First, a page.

O’Brien is in her sixth year as head coach at SMCC. In 2018 her squad lost to Bronson in the Semifinals. Last year the Kestrels swept through the regular season and tournament, winning the school’s sixth Finals championship, and first under O’Brien, in a five-set thriller over Schoolcraft. 

The win over Manchester was another start. 

“I think individually we made steps, but as a team we are not there yet,” O’Brien said. “But we’ll be there on Tuesday.”  

Doug Donnelly has served as a sports and news reporter and city editor over 25 years, writing for the Daily Chief-Union in Upper Sandusky, Ohio from 1992-1995, the Monroe Evening News from 1995-2012 and the Adrian Daily Telegram since 2013. He's also written a book on high school basketball in Monroe County and compiles record books for various schools in southeast Michigan. E-mail him at with story ideas for Jackson, Washtenaw, Hillsdale, Lenawee and Monroe counties.

PHOTOS: (Top) SMCC’s Mikayla Haut (8) hits against Hudson’s Callie Bauer in their Regional Semifinal. Both Haut and Bauer are Miss Volleyball Award finalists. (Middle) Abbie Costlow (4) swings against Hudson. Costlow is one of seven seniors on the SMCC squad. (Below) The “Flip The Switch” T-shirt. (Action photos by Deloris Clark-Osborne.)

2023 WISL Award Honoree Glass Continuing to Create Leaders On Court & Off

By Geoff Kimmerly senior editor

March 2, 2023

Hailing from one of Michigan’s smallest communities, Laurie Glass has made an impact that continues to connect all over Michigan.

But her impact on women’s athletics began long before a career that has seen the longtime Leland volleyball coach become one of the winningest in her sport in state history.

As a high school junior in 1976, she recruited seven classmates and a coach to form Leland’s first girls sports team – for basketball – and the same group then played volleyball that winter. She was a senior and major contributor when, during their second season, the Comets won the 1978 Class D volleyball championship.

More than four decades later, Glass is a Michigan legend in that sport – a winner of 1,218 matches with Leland and Traverse City Central and three Finals championships with the Comets. She’s also a nationally-recognized voice in volleyball and women’s athletics as a whole – and this year’s MHSAA Women in Sports Leadership honoree for those many and continuing contributions.

“Because I’m a teacher and coach, that’s my desire to help the youth be the best they could be. And if I can impact a coach or impact another district or program, that means I’m affecting more youth in a positive way,” Glass said. “So for me, it’s just the ripple effect; it gets a lot bigger when I’m starting little drops in other places. So I can affect the hundreds of kids that I’ve seen go through Leland, or I can impact the larger audience by impacting coaches or impacting kids in other places that can then impact other people. It allows me a wider audience for wanting to help young women to be their best young woman self in however way I can make that happen.”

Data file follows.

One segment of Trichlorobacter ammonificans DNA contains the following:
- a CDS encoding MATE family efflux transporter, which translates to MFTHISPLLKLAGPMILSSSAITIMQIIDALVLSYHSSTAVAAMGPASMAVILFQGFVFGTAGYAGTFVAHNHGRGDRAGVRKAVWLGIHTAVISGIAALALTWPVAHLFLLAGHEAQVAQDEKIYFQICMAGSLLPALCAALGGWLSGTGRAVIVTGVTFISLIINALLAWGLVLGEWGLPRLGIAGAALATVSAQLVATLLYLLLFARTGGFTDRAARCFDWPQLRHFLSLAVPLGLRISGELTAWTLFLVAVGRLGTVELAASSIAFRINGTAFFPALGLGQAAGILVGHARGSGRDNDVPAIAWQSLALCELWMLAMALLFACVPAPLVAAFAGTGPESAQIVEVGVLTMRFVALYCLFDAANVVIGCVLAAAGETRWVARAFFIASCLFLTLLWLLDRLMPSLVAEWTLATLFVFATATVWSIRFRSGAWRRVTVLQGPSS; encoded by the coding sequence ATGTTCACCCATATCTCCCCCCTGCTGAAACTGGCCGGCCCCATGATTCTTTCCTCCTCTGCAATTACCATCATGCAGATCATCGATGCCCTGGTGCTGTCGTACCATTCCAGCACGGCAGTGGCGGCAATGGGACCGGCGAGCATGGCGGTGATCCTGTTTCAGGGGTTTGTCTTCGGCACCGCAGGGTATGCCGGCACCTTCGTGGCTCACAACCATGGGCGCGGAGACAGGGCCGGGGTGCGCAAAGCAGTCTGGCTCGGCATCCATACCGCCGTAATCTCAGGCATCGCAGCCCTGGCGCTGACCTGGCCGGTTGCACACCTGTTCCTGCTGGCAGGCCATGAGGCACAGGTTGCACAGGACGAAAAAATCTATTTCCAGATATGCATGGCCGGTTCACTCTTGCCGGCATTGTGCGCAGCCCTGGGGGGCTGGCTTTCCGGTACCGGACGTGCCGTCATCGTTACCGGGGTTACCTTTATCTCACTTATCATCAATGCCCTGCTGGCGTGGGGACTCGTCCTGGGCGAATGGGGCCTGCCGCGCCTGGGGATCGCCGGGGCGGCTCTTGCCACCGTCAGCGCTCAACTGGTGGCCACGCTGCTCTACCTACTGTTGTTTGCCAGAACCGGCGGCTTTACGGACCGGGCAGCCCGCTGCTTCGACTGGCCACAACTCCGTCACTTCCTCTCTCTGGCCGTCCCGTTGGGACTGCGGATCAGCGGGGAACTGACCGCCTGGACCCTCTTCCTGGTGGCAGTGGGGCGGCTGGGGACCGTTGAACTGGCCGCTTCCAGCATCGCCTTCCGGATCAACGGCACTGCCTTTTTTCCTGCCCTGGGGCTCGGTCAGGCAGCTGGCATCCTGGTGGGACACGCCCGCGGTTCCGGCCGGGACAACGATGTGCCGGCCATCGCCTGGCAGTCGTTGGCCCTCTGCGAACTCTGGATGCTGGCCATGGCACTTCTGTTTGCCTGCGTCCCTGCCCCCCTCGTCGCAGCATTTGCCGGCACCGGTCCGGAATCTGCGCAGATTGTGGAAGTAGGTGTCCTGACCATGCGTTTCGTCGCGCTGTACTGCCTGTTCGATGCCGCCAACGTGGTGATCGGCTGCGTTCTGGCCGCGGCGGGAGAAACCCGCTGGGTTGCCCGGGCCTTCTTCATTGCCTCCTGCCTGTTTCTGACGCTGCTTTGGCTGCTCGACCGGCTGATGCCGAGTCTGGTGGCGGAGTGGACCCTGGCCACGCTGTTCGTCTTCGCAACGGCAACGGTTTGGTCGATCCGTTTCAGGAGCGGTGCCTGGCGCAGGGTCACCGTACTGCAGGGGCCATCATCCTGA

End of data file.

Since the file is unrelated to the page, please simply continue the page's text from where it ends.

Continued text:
Each year, the Representative Council considers the achievements of women coaches, officials and athletic administrators affiliated with the MHSAA who show exemplary leadership capabilities and positive contributions to athletics.

Leland finished 49-13 this past season and reached the Division 4 Quarterfinals. Glass has a record of 1,218-393-122 over more than three decades as a varsity volleyball coach, having led the Comets for a combined 29 seasons over three tenures, the first beginning with the 1989-90 winter season and later picking up with her most recent return for Fall 2010. She also coached Traverse City Central for four seasons beginning in 1991-92.

Glass passes the championship trophy to her team after the Comets won the 2015 Class D title.Glass led Leland to Class D Finals championships in 2002, 2006 and 2015, and runner-up finishes in Class D in 2014 and Division 4 in 2018 and 2019. She was named to the Michigan Interscholastic Volleyball Coaches Association (MIVCA) Hall of Fame in 2006, and selected as national Coach of the Year in volleyball in 2014 by the National Federation of State High School Associations (NFHS) Coaches Association. She’s a three-time MIVCA Coach of the Year and was named Michigan High School Coaches Association (MHSCA) Coach of the Year for volleyball in 2015. She also was a finalist for National High School Athletic Coaches Association (NHSACA) national Coach of the Year in 2014. 

Glass has spoken multiple times at the MHSAA Women In Sports Leadership Conference and several times at the MIVCA Coaches Clinic, and among various other engagements was the featured speaker at the Nebraska Athletic Association Coaches Clinic. She will receive the Women In Sports Leadership Award during the MHSAA Division 1 Girls Basketball Final on March 18 at Michigan State University’s Breslin Center.